Again, while the argument can be made that all celebrities operate on illusion, the truth is we expect actors to play roles.
When I see Christian Bale as Batman, I don’t expect him to be a superhero in real life. However, whenever you use your persona to sell cookbooks, linens, etc.—in other words when you are the brand—you are opening yourself up to criticism.
For years, critics sneered at Martha Stewart saying that there was no way her life could be as perfect as it appeared.
Indeed, when it proved not, she would later say she never thought that people really thought she was perfect. Fair enough, but that is the persona she put out there. Many did believe it and felt let down by reality.
If anything good can happen out of the personal misfortunes of these two very public and successful women, it’s that perhaps those of us who strive to have it all will see that it’s virtually impossible to do so. Despite their success, neither of these women were able to remain immune to pitfalls of life. Both suffered the failure of their marriages being played out in public and both had details of their personal lives laid bare for the entire world to see.
Frankly, I would not wish that on anyone.
I am not in favor of building up celebrities only to tear them down. I am also not saying there needs to be an end of lifestyle gurus.
However, I do hope that the next big lifestyle guru to come along—and there always will be a new one—will take some of these lessons to heart and not end up with the inevitable fall from grace: do what you enjoy, sell your books and products, but keep your personal life separate from the brand and avoid giving the impression that your life is perfect.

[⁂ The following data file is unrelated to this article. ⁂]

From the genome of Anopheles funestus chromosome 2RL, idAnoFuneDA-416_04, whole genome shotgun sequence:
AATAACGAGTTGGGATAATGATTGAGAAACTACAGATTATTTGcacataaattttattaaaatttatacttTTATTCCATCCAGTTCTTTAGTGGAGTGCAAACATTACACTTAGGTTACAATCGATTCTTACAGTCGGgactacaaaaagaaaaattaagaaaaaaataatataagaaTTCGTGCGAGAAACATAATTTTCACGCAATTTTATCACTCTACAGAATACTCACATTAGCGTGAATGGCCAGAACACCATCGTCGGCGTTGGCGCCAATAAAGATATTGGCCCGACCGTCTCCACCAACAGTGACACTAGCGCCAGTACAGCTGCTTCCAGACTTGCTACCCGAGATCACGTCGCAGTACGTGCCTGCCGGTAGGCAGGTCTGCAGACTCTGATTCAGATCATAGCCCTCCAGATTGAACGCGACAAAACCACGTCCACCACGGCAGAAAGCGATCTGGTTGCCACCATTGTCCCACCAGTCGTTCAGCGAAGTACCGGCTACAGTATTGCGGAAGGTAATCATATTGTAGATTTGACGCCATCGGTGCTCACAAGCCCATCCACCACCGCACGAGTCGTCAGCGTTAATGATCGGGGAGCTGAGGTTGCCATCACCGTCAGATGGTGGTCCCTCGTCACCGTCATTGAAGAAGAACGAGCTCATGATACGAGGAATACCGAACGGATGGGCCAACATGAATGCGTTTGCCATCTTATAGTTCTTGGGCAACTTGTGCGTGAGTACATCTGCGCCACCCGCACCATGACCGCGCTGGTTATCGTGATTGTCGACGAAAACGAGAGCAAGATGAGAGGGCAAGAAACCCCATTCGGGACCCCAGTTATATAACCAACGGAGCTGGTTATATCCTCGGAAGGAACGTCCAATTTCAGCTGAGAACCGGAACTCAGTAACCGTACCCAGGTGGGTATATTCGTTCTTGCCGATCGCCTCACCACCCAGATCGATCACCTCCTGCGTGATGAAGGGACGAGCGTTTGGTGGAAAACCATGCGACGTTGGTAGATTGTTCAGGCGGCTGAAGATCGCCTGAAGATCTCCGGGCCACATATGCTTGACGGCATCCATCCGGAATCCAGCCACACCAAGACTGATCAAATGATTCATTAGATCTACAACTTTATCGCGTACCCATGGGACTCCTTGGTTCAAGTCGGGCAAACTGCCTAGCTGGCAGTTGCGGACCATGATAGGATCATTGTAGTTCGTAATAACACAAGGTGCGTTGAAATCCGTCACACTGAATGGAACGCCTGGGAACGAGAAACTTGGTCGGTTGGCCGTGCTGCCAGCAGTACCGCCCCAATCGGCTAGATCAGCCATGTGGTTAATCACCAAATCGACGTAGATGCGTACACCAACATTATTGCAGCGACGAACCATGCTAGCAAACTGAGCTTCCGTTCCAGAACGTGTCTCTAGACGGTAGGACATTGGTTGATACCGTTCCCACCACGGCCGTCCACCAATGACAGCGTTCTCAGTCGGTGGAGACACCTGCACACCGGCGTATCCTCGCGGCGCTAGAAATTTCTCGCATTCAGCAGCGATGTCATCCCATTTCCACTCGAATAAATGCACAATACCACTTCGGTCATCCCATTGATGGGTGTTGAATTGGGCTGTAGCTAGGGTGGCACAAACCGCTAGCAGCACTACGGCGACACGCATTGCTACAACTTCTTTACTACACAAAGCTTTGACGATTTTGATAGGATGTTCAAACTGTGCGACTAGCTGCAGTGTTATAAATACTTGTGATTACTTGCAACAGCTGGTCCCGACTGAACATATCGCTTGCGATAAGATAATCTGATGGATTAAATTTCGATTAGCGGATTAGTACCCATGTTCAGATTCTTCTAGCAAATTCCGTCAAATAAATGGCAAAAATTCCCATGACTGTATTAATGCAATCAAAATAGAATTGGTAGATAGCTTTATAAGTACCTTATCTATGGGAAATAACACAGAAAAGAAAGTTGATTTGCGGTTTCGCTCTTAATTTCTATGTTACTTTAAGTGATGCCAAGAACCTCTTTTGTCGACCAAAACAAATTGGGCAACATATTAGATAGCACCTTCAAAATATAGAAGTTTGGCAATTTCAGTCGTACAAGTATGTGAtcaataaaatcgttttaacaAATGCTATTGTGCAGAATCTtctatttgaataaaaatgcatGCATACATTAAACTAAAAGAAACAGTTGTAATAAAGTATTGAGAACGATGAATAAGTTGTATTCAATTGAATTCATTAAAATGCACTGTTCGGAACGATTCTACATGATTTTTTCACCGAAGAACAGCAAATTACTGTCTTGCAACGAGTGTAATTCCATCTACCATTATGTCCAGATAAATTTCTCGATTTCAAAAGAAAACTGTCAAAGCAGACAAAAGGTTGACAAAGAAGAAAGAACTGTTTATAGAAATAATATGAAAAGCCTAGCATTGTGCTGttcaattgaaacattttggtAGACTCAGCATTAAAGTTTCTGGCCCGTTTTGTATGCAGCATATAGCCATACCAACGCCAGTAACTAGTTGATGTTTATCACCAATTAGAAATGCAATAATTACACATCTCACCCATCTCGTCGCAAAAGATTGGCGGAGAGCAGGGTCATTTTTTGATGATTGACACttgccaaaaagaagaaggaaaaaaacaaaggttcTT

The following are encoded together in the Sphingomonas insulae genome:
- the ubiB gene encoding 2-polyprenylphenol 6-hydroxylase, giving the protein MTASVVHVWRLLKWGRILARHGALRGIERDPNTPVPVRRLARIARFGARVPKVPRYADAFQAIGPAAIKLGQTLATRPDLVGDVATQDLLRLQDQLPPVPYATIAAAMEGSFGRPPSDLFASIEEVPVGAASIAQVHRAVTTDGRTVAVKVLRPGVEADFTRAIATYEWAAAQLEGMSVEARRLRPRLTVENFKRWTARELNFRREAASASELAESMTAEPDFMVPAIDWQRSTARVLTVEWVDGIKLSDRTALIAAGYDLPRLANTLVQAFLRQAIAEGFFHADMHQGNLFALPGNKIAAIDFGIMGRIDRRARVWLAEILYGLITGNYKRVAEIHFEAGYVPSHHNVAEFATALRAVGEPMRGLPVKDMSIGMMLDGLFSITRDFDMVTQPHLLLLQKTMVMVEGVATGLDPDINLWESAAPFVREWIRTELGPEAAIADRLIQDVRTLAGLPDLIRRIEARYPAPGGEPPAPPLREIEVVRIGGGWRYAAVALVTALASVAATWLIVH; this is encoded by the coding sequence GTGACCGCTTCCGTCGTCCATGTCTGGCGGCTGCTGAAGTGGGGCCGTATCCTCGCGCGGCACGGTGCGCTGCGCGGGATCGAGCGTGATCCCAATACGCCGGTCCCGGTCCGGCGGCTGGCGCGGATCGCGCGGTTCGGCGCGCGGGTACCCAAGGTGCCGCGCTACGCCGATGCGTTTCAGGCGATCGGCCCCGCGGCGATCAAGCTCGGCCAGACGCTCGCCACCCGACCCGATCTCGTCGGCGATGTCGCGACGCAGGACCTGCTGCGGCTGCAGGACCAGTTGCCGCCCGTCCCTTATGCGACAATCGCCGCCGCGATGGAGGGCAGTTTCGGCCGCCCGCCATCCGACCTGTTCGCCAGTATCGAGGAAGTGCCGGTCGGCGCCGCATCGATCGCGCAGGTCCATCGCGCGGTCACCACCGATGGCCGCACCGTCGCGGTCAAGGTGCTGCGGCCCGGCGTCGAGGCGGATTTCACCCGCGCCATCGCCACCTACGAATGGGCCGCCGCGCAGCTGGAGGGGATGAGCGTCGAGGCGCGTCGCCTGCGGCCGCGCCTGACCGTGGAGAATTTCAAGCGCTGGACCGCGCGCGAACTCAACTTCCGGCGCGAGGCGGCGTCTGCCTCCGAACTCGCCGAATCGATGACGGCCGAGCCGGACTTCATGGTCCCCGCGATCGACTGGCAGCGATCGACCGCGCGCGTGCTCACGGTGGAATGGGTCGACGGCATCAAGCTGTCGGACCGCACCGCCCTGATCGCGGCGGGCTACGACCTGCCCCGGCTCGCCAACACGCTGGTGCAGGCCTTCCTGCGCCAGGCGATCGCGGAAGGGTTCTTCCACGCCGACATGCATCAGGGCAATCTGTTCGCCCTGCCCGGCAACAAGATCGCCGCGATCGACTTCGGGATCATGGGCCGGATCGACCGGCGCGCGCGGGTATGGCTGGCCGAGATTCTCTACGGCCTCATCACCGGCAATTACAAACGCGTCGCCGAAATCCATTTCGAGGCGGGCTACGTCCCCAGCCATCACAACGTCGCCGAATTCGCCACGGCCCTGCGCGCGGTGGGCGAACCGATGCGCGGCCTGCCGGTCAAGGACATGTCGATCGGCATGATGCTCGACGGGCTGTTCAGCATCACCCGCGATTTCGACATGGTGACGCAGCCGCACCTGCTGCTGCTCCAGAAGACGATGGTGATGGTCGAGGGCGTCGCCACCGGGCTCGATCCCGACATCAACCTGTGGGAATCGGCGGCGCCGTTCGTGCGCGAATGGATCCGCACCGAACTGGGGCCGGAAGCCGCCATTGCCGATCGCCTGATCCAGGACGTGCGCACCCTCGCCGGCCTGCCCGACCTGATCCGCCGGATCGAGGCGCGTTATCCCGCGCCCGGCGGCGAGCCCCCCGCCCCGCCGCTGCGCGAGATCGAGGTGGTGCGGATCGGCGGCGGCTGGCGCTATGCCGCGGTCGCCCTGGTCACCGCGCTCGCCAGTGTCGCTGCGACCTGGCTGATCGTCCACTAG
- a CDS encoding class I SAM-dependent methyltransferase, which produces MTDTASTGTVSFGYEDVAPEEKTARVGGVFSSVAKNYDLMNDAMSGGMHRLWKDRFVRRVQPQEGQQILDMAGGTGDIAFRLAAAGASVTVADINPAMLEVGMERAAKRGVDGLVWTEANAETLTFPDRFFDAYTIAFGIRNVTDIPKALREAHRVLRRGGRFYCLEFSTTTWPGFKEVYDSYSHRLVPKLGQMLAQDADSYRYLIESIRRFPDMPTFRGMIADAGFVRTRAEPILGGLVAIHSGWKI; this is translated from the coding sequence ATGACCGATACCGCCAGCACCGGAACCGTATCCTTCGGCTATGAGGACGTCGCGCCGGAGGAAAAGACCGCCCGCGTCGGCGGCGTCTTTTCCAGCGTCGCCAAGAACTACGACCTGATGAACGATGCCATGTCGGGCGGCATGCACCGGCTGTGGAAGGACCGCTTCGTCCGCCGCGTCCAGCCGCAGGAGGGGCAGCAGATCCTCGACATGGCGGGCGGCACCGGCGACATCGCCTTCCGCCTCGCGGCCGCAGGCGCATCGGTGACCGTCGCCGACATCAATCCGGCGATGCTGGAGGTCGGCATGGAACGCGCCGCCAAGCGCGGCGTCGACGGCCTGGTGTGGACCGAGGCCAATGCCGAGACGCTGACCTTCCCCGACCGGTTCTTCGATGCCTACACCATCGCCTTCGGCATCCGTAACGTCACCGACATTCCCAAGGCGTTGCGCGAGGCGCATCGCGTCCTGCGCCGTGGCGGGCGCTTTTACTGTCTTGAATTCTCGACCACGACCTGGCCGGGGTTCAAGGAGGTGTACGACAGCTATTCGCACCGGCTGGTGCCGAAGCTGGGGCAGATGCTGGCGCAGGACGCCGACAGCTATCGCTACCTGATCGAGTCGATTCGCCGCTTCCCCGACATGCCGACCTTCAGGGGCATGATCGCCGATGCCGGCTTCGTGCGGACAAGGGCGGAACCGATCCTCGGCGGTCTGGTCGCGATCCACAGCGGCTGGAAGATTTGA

Ironically, I think back to something Stewart said in an interview years ago where she responded to criticism that her perfect meals, crafts, etc. were out of reach to the average woman. She said:
Maybe that’s the key: think of these “perfect” things like Plato’s forms: they are examples of perfection that most of us probably will not reach.
Instead of trying to be domestic goddesses or divas, perhaps we should just try to do the best we can whether it’s being a parent, a cook, etc.
Being our best may mean that sometimes dinner is leftovers or that the Christmas tree comes out of a box rather than one that grew on your luxury farm. It may even mean hating domestic arts, but doing what you like to the best of your ability.
Therefore, as someone who once hoped to be a domestic goddess who baked the perfect cake, had the perfect house and was the perfect wife and mother, I can honestly say there is a freedom to realize that is not me and never will be.
Instead, I am content to be the “slummy mummy” and just be the best I can for myself and my loved ones.
It’s all any of us can do—even those who are held up as media role models.
Those looking for perfection are better off looking for it where it exists: in the world of fiction.
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Editor: Catherine Monkman